“This is Ed Kennedy in Paris. The war is over and I am going to dictate. Germany has surrendered unconditionally,” the war correspondent said, according to an account of the call by Tom Curley, AP’s former president. “That’s official. Make the date[line] Reims and get it out.”
With that wire, Associated Press war correspondent Edward Kennedy landed the biggest scoop of his career — while simultaneously ruining it.
Only able to dictate about 200 words before the connection was lost, Kennedy’s news about the conclusion of the world’s largest and bloodiest conflict traveled with such speed that inquiries were received in Paris even before he was cut off, according to the New York Times.
As one of 17 war correspondents to witness the official German surrender in Reims, France in the early hours of May 7, 1945, Kennedy naturally sought to file posthaste.
However, the news remained embargoed, with military handlers insisting that the momentous occasion be kept secret for several hours. As the correspondents returned to their lodgings at Hotel Scribe in Paris that day, the embargo was extended for 24 hours without explanation.
We were “seventeen trained seals,” Kennedy caustically recalled in his memoir, “Ed Kennedy’s War: V-E Day, Censorship, & the Associated Press.”
The embargo was not, Kennedy learned, “for security reasons, which might have been an acceptable rationale, but for political reasons… It turned out that Russia’s leader, Joseph Stalin, wanted to stage a signing ceremony of his own to claim partial credit for the surrender, and U.S. officials were interested in helping him have his moment of glory,” writes the Washington Post.
After hearing that the German high command had broadcasted the surrender from its headquarters in Flensburg, Germany on May 7, Kennedy bristled.
“For five years you’ve been saying that the only reason for censorship was men’s lives. Now the war is over. I saw the surrender myself. Why can’t the story go?” he reportedly told a clerk at the hotel’s censor’s office.
The censor replied that he did not have the authority to release Kennedy’s story.
“All right then,” Kennedy retorted. “I give you fair warning here and now: I am going to file it.”
Calling up AP’s London office, the next words Kennedy uttered made history — and was on the wire within minutes.
The retribution for Kennedy was swift, however. Stripped of his credentials, the war correspondent was then ordered home by Allied leadership.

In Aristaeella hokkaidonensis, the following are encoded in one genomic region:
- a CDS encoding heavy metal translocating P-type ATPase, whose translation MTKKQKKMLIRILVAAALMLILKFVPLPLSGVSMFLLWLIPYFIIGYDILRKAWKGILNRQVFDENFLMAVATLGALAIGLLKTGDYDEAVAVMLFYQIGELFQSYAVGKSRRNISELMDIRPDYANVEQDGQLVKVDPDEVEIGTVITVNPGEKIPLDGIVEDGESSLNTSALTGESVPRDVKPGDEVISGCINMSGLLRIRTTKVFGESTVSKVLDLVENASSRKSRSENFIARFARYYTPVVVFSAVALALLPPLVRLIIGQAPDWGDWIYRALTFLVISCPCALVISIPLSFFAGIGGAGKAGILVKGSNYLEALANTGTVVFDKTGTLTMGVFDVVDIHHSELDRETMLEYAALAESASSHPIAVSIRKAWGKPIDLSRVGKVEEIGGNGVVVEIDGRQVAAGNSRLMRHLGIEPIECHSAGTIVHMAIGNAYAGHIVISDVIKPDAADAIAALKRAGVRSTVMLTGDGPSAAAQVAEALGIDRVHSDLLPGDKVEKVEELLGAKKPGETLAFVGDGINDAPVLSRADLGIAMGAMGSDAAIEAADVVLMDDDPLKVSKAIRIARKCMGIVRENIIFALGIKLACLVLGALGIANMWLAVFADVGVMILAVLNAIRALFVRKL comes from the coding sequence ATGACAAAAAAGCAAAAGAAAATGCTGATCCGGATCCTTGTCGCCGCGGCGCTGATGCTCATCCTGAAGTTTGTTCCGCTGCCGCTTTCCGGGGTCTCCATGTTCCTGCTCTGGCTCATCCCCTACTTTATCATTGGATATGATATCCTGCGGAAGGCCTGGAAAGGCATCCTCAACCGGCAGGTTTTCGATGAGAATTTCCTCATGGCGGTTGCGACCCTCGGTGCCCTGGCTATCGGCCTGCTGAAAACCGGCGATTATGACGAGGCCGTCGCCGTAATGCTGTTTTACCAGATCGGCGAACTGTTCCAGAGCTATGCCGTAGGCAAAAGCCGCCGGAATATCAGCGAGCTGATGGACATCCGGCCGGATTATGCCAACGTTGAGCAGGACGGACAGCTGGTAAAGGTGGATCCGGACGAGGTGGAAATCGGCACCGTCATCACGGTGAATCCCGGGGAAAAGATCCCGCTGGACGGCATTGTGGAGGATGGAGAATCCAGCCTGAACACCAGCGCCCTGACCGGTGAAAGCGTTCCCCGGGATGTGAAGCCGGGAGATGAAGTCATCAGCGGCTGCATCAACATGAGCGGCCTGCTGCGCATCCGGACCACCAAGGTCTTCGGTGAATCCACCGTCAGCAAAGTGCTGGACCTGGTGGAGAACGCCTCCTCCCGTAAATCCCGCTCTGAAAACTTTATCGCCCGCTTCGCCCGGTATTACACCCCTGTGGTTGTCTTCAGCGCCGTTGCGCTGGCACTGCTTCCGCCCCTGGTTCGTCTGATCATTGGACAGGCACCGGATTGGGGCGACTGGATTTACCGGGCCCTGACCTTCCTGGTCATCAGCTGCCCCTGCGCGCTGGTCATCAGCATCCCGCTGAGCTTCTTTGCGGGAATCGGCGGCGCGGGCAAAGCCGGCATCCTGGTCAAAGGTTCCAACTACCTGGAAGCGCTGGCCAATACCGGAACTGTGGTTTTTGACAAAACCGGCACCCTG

According to General Dwight D. Eisenhower, Kennedy’s suspension was “due to self-admitted deliberate violation of SHAEF regulations and breach of confidence.”
To add insult to injury, the following day Kennedy’s fellow correspondents, perhaps as jealous retribution, condemned his actions with a vote of 54-2, for “the most disgraceful, deliberate and unethical double-cross in the history of journalism.”
On May 10, Robert McLean, the president of the AP board, issued a statement saying AP “profoundly” regretted the story and, after placing Kennedy on an “indefinite suspension,” the news agency quietly parted ways with Kennedy several weeks later.
Despite the public rebuke, the reporter remained adamant that his actions were justified.
Upon his arrival in New York on June 4, Kennedy told a group of reporters that he “would do it again. The war over; there was no military security involved, and the people had the right to know.”
The reporter who observed the bloody Spanish Civil War; who covered Eastern Europe and the Balkans; who reported on the war in North Africa; and who joined the Seventh Army’s invasion of southern France in 1944 suddenly found himself without a job.
Hired as a managing editor by the sympathetic owner of the Santa-Barbara News-Press in California, the new position was surely a step down for the veteran war correspondent.
In 2012, 67 years after Kennedy broke the news of the century, the AP issued a formal apology for its actions.
It was “a terrible day for the AP. It was handled in the worst possible way,” Curley stated. “Once the war is over, you can’t hold back information like that. The world needed to know.”
The apology was accompanied by a push from journalists to award a posthumous Pulitzer Prize to Kennedy. Although nominated for the prize in 2013, the WWII reporter failed to win the award. However, as USA Today notes, “Pulitzer rules don’t prohibit resubmissions,” and there have been several pushes in recent years for Kennedy’s recognition.
Kennedy, who died in 1963 after being struck by a car, did not live to see his vindication.
A monument to Kennedy now stands in Laguna Grande Park in Seaside, California, with the apt inscription: “He gave the world an extra day of happiness.”